National Geographic : 1957 Jun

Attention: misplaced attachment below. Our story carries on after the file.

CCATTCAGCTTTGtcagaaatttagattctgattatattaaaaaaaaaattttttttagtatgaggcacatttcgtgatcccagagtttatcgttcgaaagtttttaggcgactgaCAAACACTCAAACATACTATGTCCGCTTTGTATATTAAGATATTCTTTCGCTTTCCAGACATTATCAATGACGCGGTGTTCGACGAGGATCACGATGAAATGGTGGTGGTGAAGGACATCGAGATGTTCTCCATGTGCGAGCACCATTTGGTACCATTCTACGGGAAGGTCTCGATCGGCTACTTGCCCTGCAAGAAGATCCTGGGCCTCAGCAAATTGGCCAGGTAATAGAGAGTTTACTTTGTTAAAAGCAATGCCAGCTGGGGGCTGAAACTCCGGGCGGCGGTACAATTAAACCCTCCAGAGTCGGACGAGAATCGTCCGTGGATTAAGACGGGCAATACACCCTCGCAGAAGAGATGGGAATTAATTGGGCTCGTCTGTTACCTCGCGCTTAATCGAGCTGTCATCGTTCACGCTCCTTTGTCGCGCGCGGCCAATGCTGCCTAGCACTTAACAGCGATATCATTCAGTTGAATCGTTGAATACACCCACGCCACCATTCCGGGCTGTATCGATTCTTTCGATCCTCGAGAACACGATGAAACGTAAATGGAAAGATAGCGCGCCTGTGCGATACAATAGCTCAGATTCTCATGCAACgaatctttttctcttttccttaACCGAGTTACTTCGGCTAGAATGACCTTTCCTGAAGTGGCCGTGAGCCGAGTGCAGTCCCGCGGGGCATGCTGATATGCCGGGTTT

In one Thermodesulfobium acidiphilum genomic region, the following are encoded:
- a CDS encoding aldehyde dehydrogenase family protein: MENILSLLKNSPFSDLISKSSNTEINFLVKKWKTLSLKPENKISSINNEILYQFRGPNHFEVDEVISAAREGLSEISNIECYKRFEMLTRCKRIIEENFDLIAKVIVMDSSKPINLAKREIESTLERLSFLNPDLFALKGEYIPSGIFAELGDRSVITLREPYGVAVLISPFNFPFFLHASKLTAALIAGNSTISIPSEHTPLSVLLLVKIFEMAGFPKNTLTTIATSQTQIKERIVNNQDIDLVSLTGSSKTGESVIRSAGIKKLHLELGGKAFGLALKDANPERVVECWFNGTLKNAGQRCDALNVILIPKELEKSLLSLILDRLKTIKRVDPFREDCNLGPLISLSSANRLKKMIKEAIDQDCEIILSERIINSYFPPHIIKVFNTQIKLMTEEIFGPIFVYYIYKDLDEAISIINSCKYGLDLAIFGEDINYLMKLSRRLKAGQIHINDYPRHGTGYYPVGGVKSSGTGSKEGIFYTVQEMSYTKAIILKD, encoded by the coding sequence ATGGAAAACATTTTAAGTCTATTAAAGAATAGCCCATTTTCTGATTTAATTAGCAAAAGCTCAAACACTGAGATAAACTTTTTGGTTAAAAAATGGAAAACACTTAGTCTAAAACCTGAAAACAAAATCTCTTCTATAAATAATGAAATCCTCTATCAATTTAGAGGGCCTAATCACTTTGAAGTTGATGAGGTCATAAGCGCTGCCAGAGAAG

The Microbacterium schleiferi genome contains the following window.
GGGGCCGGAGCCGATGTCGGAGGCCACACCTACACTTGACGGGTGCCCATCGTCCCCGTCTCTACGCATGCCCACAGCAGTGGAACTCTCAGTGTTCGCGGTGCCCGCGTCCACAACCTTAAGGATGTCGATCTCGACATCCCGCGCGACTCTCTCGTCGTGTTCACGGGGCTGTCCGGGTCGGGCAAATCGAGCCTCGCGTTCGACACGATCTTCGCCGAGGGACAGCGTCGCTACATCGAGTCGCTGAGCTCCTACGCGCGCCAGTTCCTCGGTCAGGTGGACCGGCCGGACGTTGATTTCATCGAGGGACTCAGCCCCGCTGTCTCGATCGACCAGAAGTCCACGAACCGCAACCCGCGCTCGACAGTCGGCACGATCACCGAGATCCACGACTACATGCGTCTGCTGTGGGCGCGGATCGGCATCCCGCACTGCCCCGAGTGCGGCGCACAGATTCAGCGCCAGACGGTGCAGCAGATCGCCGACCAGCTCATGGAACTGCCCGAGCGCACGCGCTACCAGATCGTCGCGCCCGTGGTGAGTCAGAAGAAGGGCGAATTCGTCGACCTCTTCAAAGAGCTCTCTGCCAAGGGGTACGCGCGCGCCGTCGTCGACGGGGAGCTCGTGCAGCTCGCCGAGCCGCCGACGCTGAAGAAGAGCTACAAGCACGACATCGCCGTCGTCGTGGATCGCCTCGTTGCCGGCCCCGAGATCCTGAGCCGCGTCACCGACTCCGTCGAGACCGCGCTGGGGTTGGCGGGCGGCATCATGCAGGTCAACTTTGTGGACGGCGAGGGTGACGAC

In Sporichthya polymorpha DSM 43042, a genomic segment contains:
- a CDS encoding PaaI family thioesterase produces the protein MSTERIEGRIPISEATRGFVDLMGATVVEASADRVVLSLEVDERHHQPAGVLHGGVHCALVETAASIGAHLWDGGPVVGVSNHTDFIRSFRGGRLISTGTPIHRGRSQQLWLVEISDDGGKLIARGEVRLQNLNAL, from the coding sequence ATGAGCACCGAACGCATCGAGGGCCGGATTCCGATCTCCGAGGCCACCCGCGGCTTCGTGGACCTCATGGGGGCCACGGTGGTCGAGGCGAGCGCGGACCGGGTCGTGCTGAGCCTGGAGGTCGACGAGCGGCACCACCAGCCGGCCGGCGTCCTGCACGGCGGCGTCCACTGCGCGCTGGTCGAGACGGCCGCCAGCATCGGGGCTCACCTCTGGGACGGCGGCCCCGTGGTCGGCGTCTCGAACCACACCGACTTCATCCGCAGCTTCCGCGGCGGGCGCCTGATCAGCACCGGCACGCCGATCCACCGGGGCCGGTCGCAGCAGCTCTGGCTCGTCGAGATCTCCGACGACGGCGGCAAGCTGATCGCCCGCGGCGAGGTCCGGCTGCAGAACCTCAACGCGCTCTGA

graphic assignment in Bermuda, didn't link up with the caravan until it had reached Paris. Occasionally I would run into some friend from the States who would inquire: "'And where are you staying, my dear? At the (rillon? The Continental? The Ritz?" "Of course not." I would reply. "In the Bois de Boulogne." ItwasasifIhadtolda New Yorker I was living in Central Park. Yet that is just where our caravan was most pleasantly encamped: the Bois, that beautiful 2.150-acre forest serenely embedded near the heart of a great metropolis. Our trailers clustered near a willow-rimmed duck pond under a grove of horse-chestnut trees in full bloom, pink and white, not far from the exquisite outdoor restaurant, the Cascade, and the sylvan race track of Longchamp. Where to Put Up in Paris-the Woods Here we had at our elbows several lakes, one of the world's chief zoos. a theater, several excellent cafes, a polo field, tennis courts, a dairy farm, even a waterfall. At night we could hear the pulse of the restive city and see the pinkish glow of its lights against the sky. But the moon fell tranquilly upon our campground, and there was bird song at dusk and at dawn. Our greatest luxury was to be ourselves. No need for our children to tremble at a headwaiter's frown: clad in blue jeans and T shirts, in our own home on wheels, they could devour their peanut-butter sandwiches and hamburgers in perfect freedom. We would make our formal, spruced-up sorties into town to savor its urbane delights plays, galleries, studios, churches, museums, the Flea Market*--but when we returned, we could relax, take off our shoes, and let the kids tumble about on the grass, blowing off steam. Like any French housewife, I bought my groceries in the near-by open markets. It seemed odd at first to have to tackle separate shops for meat, vegetables, milk, bread, and fish. "Town Meeting" on the European Trail We rarely assaulted Paris in groups: each family explored the city at its own pace, fol lowing its own bent. Then, about (0o'clock of an evening, we would usually gather, chairs in hand. and form a loose circle under the trees. One member after another would re gale the group with an account of what he or she had seen and done that day. Occasionally these social hours doubled as sessions of our community government. WVally would step outside his trailer armed with a portable loud-speaker and bellow, 'Hurry, hurry, hurry! Meeting time ('ome one, come all!" Sometimes we would decide on the cara * See "Paris Flea Market: Bargain-hunter's Para dise," by Franc Shor. N\ATIONL, G(;I:O c;.\ IC MA\;A zixE, March, 1957.